Babyloss, Grief, and Perception

The Telegraph has today published an article by Marina Fogle about the tragic death of her son.

The little boy, whom she and her husband Ben named Willem, was born sleeping when Marina suffered an acute placental abruption that also left her near death.

It is positive to see an article about baby loss in a national newspaper. It is sad that it takes a tragedy experienced by people in the public eye for such issues to receive a higher profile, but such is the way of the world.

Grief needs to be talked about openly and honestly to help those enduring the grief process to understand that those strong, terrifying emotions are a natural response to their loss.

In her interview, Marina explains how grief changes constantly, like the weather. I can relate to this: it makes it difficult for me to know who I am, to trust myself, or to make plans.

I too have experienced the lack of concentration and memory problems: for a while, as Marina connected this to the haemorrhage she experienced, I connected mine with HELLP syndrome. Ultimately, it is connected to the exhaustion that goes hand-in-hand with grief.

Talking about what has happened is great advice. I have barely stopped talking about Hugo. It is a useful way of helping me process everything. Talking about your baby doesn’t have to be public, though: you could talk to friends, family, write your feelings in a diary, or write letters to your baby that no one else has to see. Whatever is right for you.

Marina suggests getting professional support to help deal with grief – I agree that living with grief is a skill that needs to be learned. However, getting such support is much easier said than done, as I discovered. That means living with grief is a skill I am still trying to master, some 10 months after Hugo’s death. Marina does acknowledge her luck in receiving such good support, however.

Perhaps most importantly, she talks about spending time with her baby. When Hugo died, this was something I was uncomfortable doing because it felt so morbid. It meant I don’t have any decent photos of Hugo without his medical paraphernalia, which is one of my biggest regrets. Helping parents understand that spending precious time with your baby after they have died, and making memories with them, is invaluable. Such regrets cause further heartbreak.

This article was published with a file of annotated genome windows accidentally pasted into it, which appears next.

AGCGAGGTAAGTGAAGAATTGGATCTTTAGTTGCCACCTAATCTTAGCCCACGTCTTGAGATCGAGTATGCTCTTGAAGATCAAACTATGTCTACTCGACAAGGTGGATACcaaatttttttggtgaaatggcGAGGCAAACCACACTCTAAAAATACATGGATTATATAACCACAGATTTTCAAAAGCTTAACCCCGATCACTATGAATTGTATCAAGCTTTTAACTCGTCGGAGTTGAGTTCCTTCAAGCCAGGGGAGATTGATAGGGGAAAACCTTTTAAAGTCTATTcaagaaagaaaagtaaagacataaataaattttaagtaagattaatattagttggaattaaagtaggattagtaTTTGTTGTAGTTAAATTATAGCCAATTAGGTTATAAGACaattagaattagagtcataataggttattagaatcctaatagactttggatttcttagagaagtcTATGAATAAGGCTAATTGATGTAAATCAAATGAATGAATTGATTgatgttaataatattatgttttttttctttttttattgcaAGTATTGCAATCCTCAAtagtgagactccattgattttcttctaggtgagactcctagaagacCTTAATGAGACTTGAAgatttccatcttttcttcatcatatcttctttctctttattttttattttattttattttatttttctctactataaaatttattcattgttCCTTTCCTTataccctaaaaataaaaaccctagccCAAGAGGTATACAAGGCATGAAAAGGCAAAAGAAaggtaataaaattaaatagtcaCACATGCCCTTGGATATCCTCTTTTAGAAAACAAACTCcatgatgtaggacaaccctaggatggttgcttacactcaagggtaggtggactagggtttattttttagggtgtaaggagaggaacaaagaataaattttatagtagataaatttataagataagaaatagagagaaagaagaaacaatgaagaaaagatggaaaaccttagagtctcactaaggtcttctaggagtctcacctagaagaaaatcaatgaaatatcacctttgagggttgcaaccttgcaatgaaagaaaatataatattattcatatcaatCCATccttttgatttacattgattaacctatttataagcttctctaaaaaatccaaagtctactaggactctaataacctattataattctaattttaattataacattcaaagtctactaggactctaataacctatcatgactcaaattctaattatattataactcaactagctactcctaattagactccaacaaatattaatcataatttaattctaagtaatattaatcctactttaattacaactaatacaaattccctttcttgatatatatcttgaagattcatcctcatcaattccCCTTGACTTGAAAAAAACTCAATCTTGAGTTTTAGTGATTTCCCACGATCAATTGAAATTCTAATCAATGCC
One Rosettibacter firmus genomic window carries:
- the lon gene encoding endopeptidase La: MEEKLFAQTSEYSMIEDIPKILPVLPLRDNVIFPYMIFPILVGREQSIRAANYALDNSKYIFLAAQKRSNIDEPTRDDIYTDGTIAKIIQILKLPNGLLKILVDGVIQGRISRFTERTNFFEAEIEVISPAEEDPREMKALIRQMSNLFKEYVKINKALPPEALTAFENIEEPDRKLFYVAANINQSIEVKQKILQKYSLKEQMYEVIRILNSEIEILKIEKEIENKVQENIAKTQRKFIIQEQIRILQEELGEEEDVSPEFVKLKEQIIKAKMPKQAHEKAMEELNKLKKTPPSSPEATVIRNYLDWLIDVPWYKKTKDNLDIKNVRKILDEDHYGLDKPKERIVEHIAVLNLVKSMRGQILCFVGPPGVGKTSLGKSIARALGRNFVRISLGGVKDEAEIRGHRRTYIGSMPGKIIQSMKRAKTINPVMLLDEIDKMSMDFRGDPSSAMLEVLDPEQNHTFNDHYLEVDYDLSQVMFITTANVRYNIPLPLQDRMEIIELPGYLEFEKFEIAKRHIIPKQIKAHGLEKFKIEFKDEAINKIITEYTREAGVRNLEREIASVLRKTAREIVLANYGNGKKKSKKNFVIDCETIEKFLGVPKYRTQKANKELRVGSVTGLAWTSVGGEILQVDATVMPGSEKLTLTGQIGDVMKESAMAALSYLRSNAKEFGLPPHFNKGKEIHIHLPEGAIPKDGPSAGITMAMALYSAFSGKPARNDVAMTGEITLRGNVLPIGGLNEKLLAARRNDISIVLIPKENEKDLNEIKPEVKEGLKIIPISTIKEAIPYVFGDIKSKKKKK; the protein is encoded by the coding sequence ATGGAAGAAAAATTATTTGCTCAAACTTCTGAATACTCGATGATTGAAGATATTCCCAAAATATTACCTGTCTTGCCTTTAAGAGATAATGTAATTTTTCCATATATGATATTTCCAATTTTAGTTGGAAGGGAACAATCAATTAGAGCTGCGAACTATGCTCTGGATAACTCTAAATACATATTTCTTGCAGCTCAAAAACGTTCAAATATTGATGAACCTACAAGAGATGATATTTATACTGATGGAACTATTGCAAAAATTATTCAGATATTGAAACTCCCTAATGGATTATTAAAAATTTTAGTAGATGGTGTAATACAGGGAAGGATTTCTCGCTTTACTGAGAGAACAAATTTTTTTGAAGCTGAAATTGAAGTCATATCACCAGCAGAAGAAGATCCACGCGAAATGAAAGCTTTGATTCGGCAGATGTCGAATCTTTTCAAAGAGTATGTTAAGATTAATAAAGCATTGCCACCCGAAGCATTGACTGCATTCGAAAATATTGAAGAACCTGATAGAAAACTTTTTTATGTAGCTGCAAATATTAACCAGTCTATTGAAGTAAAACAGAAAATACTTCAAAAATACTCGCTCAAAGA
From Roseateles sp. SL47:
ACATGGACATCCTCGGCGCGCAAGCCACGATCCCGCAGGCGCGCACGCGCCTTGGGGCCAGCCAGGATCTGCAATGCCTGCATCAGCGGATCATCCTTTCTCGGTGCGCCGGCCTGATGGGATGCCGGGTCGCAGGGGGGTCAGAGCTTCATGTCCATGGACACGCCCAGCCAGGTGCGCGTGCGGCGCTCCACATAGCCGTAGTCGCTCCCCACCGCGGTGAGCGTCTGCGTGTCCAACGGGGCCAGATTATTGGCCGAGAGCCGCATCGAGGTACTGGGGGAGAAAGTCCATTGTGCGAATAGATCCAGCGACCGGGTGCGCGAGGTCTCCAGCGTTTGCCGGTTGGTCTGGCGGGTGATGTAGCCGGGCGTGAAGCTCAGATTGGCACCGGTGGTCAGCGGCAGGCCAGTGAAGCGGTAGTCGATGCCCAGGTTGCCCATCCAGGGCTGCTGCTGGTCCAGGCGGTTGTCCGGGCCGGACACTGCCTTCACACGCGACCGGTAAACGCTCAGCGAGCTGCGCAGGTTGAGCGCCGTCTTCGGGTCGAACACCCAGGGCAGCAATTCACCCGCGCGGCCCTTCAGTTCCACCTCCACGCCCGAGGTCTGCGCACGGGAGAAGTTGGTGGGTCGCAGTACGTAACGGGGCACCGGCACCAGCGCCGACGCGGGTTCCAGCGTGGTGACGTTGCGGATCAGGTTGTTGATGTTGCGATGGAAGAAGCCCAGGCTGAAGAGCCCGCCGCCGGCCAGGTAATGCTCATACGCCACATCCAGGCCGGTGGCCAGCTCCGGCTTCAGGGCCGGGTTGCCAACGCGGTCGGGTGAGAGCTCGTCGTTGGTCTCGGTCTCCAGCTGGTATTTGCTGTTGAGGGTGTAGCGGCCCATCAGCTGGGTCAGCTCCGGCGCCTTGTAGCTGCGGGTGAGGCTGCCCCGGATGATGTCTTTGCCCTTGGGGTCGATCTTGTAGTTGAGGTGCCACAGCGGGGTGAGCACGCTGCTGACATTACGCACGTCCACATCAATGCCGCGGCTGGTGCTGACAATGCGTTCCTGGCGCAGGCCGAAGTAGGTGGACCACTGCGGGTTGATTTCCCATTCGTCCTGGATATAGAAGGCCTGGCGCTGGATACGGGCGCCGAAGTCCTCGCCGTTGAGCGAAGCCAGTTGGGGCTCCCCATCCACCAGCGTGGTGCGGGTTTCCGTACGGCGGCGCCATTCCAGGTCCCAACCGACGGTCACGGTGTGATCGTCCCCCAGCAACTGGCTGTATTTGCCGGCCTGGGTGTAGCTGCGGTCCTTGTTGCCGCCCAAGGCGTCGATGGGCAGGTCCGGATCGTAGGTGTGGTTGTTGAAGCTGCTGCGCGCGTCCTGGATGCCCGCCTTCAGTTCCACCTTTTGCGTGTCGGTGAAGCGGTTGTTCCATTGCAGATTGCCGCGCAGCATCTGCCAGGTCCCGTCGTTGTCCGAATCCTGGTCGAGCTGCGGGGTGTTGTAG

The fee donation to Child Bereavement UK will help so many in need of support, too.

I must admit that at first I felt the article was lacking in emotion. I don’t know if this was the intention in the way it was written, or whether the emotion was edited out. What irked me was that it made grief seem while awful, rather neat and tidy. So much British restraint. Where was the wailing, the ferocity of sadness?

After thinking about it for a while, I realised the tone is wholly appropriate for a broadsheet newspaper. Death is taboo, baby loss even more so. We already know that many people don’t like to engage in genuine empathy because it involves connecting with scary emotions.

The interview has been published on a Saturday morning. Readers may be enjoying a lie-in, getting jobs done around the house, or preparing to go out and do something fun. I asked myself whether people would be likely to read an emotive interview that would make them cry, or feel sad on their Saturday morning. Possibly not. On balance, I would rather people read about baby loss, learn from a bereaved mother’s experience of grief, and perhaps learn how to better support someone through baby loss than ignore it because it is too emotional, too scary to think about.

Perhaps people did shed a tear reading the interview. Perhaps I am being too harsh.

Irrespective of my views about the tone of the piece, I hope that people with half a heart would be able to imagine how difficult the article would have been for Marina to write. That there were undoubtedly many tears shed, too many tissues to count used, and time out taken to regain composure.

It is this thought that struck me when I re-read the article. When I first read it, I scrolled quickly past the headline, photo, and standfirst, eager to get to the interview.

On my second reading, I took time to look at the photo of Marina. She is well-presented, just as I would want to be if my photo was going to appear in a national newspaper. I looked in to her eyes: so sad. Of course they are going to be. I could not help but wonder, though, how many would look at the photo and think: “Well, she’s not crying and her hair looks good, so she must be ok.” Our image-obsessed culture does like to make judgements on how people look, after all.